Numerous theoretical modelling studies have shown that the transmission dynamics of many infectious diseases can be altered by modifying specific structural properties of the contact network. For example, increasing network clustering almost invariably slows epidemic spread due to the rapid depletion of local susceptible contacts (Holme and Kim, 2002; Newman, 2003; Volz et al., 2011). In assortative networks where highly connected individuals form contacts with other highly connected individuals, disease tends to spread more rapidly (Newman, 2002; Kiss et al., 2008), but the probability of extinction is greater (Nishiura et al., 2011) and fewer individuals become infected over the course of the epidemic (Badham and Stocker, 2010). Other researchers have also explored the effects of homogenizing the degree distribution (May and Lloyd, 2001; Pastor-Satorras and Vespignani, 2002; Ames et al., 2011) or introducing higher order community structures (Liu and Bambi, 2005; Salathe and Jones, 2010). However, it is difficult to determine whether these observations have practical value for disease control since the network generation models often use arbitrary rules and scaling constants to generate the desired structural properties. For example, preferential attachment has been used as a mechanism to explain scale-free degree distributions (Barabasi and Albert, 1999). In this system, the probability of a new connection forming with a node is significantly greater if the node already has other network contacts. Additional rules can be introduced to increase the likelihood that any two neighbours of a node will also form connections, thereby creating networks with specified clustering coefficients (Newman, 2001; Holme and Kim, 2002; Vazquez, 2003). In biological systems, there are inherent constraints to contact formation such as geographical distance, social preferences, and seasonality that limit the potential variation in network topology (Mahmood et al., 2010).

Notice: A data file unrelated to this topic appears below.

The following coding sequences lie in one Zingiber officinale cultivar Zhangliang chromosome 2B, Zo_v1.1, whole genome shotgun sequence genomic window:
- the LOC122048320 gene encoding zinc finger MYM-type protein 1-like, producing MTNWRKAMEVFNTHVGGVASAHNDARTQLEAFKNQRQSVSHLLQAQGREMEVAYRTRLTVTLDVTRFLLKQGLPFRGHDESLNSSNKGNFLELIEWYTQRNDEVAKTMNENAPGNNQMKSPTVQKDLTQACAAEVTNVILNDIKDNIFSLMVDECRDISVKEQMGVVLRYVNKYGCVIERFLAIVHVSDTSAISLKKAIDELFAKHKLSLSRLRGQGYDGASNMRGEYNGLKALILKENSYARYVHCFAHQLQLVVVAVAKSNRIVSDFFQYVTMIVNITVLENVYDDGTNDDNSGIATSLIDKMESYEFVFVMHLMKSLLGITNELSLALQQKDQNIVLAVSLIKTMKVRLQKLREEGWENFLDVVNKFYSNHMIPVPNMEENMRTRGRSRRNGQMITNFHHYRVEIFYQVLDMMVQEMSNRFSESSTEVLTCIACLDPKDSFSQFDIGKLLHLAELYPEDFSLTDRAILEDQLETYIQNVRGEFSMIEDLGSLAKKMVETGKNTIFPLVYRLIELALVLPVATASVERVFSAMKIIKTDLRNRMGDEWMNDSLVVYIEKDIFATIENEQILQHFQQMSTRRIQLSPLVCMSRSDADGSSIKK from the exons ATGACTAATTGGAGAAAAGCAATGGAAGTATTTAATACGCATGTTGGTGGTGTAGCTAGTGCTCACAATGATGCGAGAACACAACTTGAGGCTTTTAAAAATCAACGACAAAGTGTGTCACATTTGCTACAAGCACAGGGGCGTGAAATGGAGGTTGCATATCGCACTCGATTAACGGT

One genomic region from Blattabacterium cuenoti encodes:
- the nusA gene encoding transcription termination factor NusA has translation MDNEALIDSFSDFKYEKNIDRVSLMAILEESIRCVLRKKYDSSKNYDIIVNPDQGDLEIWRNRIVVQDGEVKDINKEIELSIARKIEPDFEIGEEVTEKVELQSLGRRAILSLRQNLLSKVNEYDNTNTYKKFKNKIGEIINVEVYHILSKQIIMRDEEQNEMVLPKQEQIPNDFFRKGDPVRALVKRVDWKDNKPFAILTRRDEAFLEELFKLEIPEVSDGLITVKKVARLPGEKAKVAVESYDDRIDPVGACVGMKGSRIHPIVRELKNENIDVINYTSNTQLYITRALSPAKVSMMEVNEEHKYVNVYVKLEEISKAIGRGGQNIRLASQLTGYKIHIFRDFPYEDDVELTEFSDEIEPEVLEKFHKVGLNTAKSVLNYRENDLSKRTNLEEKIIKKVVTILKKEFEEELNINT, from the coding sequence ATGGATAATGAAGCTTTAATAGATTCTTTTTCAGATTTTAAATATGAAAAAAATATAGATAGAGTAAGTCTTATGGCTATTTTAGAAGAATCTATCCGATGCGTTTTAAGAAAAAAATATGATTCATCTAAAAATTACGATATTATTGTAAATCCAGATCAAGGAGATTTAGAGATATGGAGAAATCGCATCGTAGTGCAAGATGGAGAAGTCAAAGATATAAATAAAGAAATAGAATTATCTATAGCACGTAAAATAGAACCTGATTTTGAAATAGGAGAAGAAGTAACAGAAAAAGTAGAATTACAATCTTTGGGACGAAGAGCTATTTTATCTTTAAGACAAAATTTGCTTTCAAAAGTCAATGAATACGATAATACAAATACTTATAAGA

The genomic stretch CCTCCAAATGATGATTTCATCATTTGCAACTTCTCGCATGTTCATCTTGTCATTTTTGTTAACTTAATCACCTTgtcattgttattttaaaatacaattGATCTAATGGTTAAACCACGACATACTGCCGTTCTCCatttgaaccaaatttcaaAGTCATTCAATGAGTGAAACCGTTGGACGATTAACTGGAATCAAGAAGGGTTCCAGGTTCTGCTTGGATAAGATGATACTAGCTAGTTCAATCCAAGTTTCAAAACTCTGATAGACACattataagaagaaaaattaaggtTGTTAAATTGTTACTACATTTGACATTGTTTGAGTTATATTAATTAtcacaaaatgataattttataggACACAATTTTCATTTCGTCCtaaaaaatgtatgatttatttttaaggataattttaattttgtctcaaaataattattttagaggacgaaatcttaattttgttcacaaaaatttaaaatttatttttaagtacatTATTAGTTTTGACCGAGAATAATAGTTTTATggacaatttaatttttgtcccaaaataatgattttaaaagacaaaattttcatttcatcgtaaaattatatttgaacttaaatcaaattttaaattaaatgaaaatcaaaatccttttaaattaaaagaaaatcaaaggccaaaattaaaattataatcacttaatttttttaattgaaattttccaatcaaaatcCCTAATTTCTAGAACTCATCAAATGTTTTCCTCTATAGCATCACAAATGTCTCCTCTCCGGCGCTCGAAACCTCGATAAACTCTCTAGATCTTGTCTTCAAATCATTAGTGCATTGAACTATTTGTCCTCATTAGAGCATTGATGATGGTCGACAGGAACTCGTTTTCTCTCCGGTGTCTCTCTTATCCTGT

An alternative approach is to generate contact networks from first principles based on a sound understanding of the biological, social, and financial factors driving contact formation (Mahmood et al., 2010). Recent work has demonstrated that it is possible to replicate human mobility patterns from information on job opportunities and the assumption that individuals would seek to maximize income while minimizing commuting distance (Simini et al., 2012). In the cattle industry, high transportation costs also result in most contacts occurring over short distances. Lindström and colleagues used this principle to construct theoretical cattle networks where the probability of contact formation was modelled as a function distance between herds and the demographic characteristics of the farm (Lindström et al., 2009, 2011, 2013). Stochastic block modelling, where farms are assigned into groups

and contacts generated based on the probability that any two farms within a group or between groups will form a contact (Karrer and Newman, 2011), was used successfully to generate contact networks with spatial clustering to describe transmission pathways for the 2007 equine influenza outbreak in Australia (Firestone et al., 2011). However, both approaches ignored the timing of movements and the latter study ignored the production characteristics of the farm, which are important constraints to contact formation in livestock populations (Bajardi et al., 2011; Holme and Saramaki, 2012).

In this analysis, we first present a novel framework for generating contact networks from first principles that uses configuration wiring (Serrano and Boguna, 2005) to preserve the number of contacts made by individuals and stochastic block modelling (Karrer and Newman, 2011) to preserve important demographic features of the network connections. Movement data from the British cattle industry is used for illustrative purposes. Cattle farms are highly constrained in the number of animals that must be bought or sold each year to meet production needs and contacts can only form between farms that are trading the same production type of cattle through the same livestock markets at the same time of year. We then show how the basic network generation algorithm can be modified to test control strategies that minimize the probability of forming contacts with a disproportionately strong risk of spreading disease through the network. Our results are used to the highlight the potential for controlling infectious disease in human and animal populations by intentionally engineering contact networks to have more epidemiologically favourable structural features.

2. Materials and methods

2.1. Cattle movement data